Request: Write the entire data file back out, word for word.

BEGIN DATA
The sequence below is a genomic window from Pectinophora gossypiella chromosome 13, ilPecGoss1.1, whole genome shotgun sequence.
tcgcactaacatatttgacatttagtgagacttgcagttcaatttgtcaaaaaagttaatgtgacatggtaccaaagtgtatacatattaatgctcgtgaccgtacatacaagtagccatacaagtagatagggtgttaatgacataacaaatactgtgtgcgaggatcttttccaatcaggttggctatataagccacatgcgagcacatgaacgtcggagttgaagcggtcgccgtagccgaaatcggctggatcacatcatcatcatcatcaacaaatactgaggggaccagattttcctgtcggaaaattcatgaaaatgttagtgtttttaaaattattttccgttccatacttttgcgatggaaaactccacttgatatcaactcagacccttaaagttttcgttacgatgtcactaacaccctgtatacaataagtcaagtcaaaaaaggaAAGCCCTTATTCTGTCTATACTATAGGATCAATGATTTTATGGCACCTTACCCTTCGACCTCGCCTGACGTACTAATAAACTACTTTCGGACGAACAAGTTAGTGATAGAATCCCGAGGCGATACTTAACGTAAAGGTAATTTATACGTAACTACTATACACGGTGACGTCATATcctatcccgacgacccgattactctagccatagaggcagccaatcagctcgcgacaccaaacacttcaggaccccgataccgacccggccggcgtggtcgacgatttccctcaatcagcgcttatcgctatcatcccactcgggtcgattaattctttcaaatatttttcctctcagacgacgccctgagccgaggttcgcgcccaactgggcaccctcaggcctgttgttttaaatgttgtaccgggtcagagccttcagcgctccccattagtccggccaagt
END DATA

The sequence below is a genomic window from Pectinophora gossypiella chromosome 13, ilPecGoss1.1, whole genome shotgun sequence.
tcgcactaacatatttgacatttagtgagacttgcagttcaatttgtcaaaaaagttaatgtgacatggtaccaaagtgtatacatattaatgctcgtgaccgtacatacaagtagccatacaagtagatagggtgttaatgacataacaaatactgtgtgcgaggatcttttccaatcaggttggctatataagccacatgcgagcacatgaacgtcggagttgaagcggtcgccgtagccgaaatcggctggatcacatcatcatcatcatcaacaaatactgaggggaccagattttcctgtcggaaaattcatgaaaatgttagtgtttttaaaattattttccgttccatacttttgcgatggaaaactccacttgatatcaactcagacccttaaagttttcgttacgatgtcactaacaccctgtatacaataagtcaagtcaaaaaaggaAAGCCCTTATTCTGTCTATACTATAGGATCAATGATTTTATGGCACCTTACCCTTCGACCTCGCCTGACGTACTAATAAACTACTTTCGGACGAACAAGTTAGTGATAGAATCCCGAGGCGATACTTAACGTAAAGGTAATTTATACGTAACTACTATACACGGTGACGTCATATcctatcccgacgacccgattactctagccatagaggcagccaatcagctcgcgacaccaaacacttcaggaccccgataccgacccggccggcgtggtcgacgatttccctcaatcagcgcttatcgctatcatcccactcgggtcgattaattctttcaaatatttttcctctcagacgacgccctgagccgaggttcgcgcccaactgggcaccctcaggcctgttgttttaaatgttgtaccgggtcagagccttcagcgctccccattagtccggccaagt